Secondo: These sausages were made by a local chap and we were very lucky indeed to sample them as he only delivers to the hotel every few weeks. They look like your average banger but the texture and flavour was very, very Italian as you will find them typically much denser, heavier and simply spiced. Oven roasting coarse sausages like this brings out the best in them. The roast potatoes with rosemary, swimming in glossy olive oil was the perfect accompaniment.
Italians are not famous for their desserts and in a cucina-povera, very few families would have had the luxury of a dessert. This nut tart however, was lovely and surprisingly light.
**Update** The chef on the night, Rosella Madonna, after seeing this post, has informed me via email that the nut tart was a recipe of her grandmothers, written on 23rd July 1914. Isn't that sweet?
The home-brewed liquors were brought out at the end of the meal, a common occurrence in this neck of the woods, my own family home-brew lots and just a few shots will render your legs useless. These ones luckily were rather more refined and were all the classic liquors of the region:
Genziana (the gold one): My dad swears by a shot of this after a really heavy meal to "aid" digestion. Made with the roots of a local herb.
Ratafia (the almost black one): A cherry liquor made with the fruit and leaves of the tree. A hit with the ladies - it's the local version of sherry.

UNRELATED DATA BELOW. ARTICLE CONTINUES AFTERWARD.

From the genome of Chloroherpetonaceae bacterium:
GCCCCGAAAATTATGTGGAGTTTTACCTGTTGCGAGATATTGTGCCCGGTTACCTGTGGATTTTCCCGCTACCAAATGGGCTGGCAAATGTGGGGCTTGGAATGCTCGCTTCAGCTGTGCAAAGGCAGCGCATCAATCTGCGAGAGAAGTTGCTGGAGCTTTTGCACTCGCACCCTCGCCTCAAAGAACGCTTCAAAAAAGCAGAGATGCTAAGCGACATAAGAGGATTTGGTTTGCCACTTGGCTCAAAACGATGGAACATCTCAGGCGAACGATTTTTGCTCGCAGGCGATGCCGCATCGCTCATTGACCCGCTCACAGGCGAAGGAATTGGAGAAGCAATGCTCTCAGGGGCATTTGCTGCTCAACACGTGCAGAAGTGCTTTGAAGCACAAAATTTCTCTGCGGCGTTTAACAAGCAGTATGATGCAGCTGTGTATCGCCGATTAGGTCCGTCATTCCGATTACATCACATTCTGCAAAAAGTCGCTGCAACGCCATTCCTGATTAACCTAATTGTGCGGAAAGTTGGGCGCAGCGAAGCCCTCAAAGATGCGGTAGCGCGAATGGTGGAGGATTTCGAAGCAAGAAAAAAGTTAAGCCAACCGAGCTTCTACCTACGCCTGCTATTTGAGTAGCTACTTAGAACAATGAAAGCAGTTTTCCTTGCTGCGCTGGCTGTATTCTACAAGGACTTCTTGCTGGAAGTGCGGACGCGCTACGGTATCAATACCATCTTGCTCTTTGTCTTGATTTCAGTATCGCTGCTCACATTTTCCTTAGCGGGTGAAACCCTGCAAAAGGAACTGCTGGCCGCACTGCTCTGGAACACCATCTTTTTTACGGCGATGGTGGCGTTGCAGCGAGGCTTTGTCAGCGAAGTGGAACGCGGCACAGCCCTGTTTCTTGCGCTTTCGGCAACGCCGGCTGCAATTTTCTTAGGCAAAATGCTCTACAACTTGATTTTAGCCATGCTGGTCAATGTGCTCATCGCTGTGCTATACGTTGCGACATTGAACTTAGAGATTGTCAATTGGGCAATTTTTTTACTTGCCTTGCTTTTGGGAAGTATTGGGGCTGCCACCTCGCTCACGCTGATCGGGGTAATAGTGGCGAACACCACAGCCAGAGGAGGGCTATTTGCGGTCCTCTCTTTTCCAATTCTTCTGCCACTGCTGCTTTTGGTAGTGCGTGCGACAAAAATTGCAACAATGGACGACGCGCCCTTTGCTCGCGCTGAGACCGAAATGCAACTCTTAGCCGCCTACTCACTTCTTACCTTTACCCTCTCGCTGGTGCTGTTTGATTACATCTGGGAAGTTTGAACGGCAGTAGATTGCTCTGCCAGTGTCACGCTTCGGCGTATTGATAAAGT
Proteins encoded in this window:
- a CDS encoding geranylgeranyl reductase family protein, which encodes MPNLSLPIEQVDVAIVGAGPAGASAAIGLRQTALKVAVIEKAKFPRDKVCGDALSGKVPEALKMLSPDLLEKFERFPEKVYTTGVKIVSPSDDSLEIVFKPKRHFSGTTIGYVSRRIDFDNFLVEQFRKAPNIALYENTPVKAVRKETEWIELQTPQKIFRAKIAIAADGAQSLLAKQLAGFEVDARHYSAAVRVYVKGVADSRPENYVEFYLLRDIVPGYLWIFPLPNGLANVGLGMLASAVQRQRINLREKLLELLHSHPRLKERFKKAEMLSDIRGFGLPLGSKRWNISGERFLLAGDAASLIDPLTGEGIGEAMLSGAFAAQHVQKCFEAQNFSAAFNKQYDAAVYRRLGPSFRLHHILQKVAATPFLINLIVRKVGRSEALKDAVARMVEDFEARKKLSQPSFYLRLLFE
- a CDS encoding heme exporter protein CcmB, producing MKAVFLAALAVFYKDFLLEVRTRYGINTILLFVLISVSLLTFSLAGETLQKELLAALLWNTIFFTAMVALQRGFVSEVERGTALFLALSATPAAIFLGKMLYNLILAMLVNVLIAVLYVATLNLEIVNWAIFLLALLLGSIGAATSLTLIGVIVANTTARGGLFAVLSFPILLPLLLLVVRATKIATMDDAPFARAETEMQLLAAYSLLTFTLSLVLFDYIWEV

Ortica (the green one): Made with stinging nettles and tastes like it too. Yerk.
The only one I didn't try (as I had to navigate the crumbling cobbles back to the room!) was the reddish one that I believe was Rosa Canina. This is made with rose hips.
So as you can see the restaurant is well worth seeking out, even if not staying at the hotel.
Breakfast is an event in itself. In yet another building, a banquet table awaits you lined with home baked crostatas, lingue di gatti, pastries, cakes, home made yoghurt, savoury pies, cured meats all served by the sweetest Italian woman you will ever meet in your life. Local honey, preserves and freshly baked bread are all laid out on your tables.
When you leave, as you hand back your 7 inch iron room key, they even give you a bottle of their olive oil. This is a real foodie paradise.
It is worth mentioning that sadly, the iconic tower in the top picture had fallen down in the recent L'Aquila earthquakes and we saw a lot of heartbreaking damage in the village and surrounding areas as well as the temporary accommodation chalets for local people whose homes have been destroyed. Abruzzo has never been like the manicured tourist areas of Italy but rugged and breathtakingly beautiful. The real deal. Although parts are now scaffolded up and restoration is in progress, the beauty of the region still shines through. The damage may still put off visitors but this area could do with as much money as possible from tourism. I say go and support it and see and taste what Italy is really about.
*Although saying that, the head chef, Niko Romito, does own the Michelin starred Ristorante Reale in nearby Rivisondoli.